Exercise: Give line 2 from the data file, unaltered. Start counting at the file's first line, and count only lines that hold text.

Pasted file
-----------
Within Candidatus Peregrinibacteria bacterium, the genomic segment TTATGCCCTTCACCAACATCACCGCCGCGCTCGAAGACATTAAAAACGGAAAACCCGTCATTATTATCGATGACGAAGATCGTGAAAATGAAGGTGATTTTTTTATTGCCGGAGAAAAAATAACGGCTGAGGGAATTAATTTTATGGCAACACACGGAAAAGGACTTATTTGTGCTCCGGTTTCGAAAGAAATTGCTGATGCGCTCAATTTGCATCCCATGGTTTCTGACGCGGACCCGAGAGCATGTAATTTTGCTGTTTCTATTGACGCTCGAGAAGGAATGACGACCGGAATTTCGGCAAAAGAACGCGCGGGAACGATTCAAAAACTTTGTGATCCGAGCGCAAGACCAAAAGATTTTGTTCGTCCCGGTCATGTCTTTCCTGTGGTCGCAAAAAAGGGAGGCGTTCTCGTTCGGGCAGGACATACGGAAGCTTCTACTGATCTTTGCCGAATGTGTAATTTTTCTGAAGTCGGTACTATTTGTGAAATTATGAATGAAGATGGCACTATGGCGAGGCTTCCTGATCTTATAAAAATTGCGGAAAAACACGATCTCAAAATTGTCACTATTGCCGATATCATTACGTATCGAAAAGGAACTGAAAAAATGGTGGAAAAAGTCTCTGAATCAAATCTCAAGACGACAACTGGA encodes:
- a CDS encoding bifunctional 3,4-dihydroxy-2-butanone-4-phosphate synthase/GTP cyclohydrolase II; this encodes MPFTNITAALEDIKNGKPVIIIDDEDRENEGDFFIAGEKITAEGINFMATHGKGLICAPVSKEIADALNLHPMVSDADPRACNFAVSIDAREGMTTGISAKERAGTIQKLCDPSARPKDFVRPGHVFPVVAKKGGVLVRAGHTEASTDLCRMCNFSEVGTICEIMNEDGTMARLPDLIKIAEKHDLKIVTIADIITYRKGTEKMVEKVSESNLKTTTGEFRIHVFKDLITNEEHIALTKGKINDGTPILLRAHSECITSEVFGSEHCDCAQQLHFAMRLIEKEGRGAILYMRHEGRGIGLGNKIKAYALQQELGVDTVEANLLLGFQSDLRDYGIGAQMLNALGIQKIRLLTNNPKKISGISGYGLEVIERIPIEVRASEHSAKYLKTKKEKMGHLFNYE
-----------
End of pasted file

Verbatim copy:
- a CDS encoding bifunctional 3,4-dihydroxy-2-butanone-4-phosphate synthase/GTP cyclohydrolase II; this encodes MPFTNITAALEDIKNGKPVIIIDDEDRENEGDFFIAGEKITAEGINFMATHGKGLICAPVSKEIADALNLHPMVSDADPRACNFAVSIDAREGMTTGISAKERAGTIQKLCDPSARPKDFVRPGHVFPVVAKKGGVLVRAGHTEASTDLCRMCNFSEVGTICEIMNEDGTMARLPDLIKIAEKHDLKIVTIADIITYRKGTEKMVEKVSESNLKTTTGEFRIHVFKDLITNEEHIALTKGKINDGTPILLRAHSECITSEVFGSEHCDCAQQLHFAMRLIEKEGRGAILYMRHEGRGIGLGNKIKAYALQQELGVDTVEANLLLGFQSDLRDYGIGAQMLNALGIQKIRLLTNNPKKISGISGYGLEVIERIPIEVRASEHSAKYLKTKKEKMGHLFNYE